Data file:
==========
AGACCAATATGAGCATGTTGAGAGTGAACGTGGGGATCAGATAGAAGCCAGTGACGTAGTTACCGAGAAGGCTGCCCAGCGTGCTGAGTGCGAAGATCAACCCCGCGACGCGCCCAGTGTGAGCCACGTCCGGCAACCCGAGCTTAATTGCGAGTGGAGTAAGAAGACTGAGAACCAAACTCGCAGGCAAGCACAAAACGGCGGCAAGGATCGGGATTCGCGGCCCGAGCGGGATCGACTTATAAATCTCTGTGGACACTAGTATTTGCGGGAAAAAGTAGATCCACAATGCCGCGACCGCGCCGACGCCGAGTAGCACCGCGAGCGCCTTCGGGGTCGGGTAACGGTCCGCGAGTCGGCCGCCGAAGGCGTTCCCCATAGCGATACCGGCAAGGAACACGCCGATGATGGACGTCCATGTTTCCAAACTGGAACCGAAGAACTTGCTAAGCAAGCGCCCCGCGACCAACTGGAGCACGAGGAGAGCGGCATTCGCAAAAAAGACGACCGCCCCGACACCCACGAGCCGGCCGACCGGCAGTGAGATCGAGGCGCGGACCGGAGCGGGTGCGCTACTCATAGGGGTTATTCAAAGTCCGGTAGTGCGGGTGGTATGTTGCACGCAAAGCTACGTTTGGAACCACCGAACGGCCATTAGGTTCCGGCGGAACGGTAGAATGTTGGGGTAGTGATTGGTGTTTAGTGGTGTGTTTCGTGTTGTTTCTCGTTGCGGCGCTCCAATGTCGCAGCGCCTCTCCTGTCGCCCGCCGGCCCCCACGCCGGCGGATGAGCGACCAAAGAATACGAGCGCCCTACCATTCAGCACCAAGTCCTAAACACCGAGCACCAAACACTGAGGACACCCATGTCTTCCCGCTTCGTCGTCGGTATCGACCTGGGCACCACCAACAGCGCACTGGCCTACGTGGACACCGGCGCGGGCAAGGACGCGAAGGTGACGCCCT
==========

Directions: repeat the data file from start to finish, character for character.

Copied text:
AGACCAATATGAGCATGTTGAGAGTGAACGTGGGGATCAGATAGAAGCCAGTGACGTAGTTACCGAGAAGGCTGCCCAGCGTGCTGAGTGCGAAGATCAACCCCGCGACGCGCCCAGTGTGAGCCACGTCCGGCAACCCGAGCTTAATTGCGAGTGGAGTAAGAAGACTGAGAACCAAACTCGCAGGCAAGCACAAAACGGCGGCAAGGATCGGGATTCGCGGCCCGAGCGGGATCGACTTATAAATCTCTGTGGACACTAGTATTTGCGGGAAAAAGTAGATCCACAATGCCGCGACCGCGCCGACGCCGAGTAGCACCGCGAGCGCCTTCGGGGTCGGGTAACGGTCCGCGAGTCGGCCGCCGAAGGCGTTCCCCATAGCGATACCGGCAAGGAACACGCCGATGATGGACGTCCATGTTTCCAAACTGGAACCGAAGAACTTGCTAAGCAAGCGCCCCGCGACCAACTGGAGCACGAGGAGAGCGGCATTCGCAAAAAAGACGACCGCCCCGACACCCACGAGCCGGCCGACCGGCAGTGAGATCGAGGCGCGGACCGGAGCGGGTGCGCTACTCATAGGGGTTATTCAAAGTCCGGTAGTGCGGGTGGTATGTTGCACGCAAAGCTACGTTTGGAACCACCGAACGGCCATTAGGTTCCGGCGGAACGGTAGAATGTTGGGGTAGTGATTGGTGTTTAGTGGTGTGTTTCGTGTTGTTTCTCGTTGCGGCGCTCCAATGTCGCAGCGCCTCTCCTGTCGCCCGCCGGCCCCCACGCCGGCGGATGAGCGACCAAAGAATACGAGCGCCCTACCATTCAGCACCAAGTCCTAAACACCGAGCACCAAACACTGAGGACACCCATGTCTTCCCGCTTCGTCGTCGGTATCGACCTGGGCACCACCAACAGCGCACTGGCCTACGTGGACACCGGCGCGGGCAAGGACGCGAAGGTGACGCCCT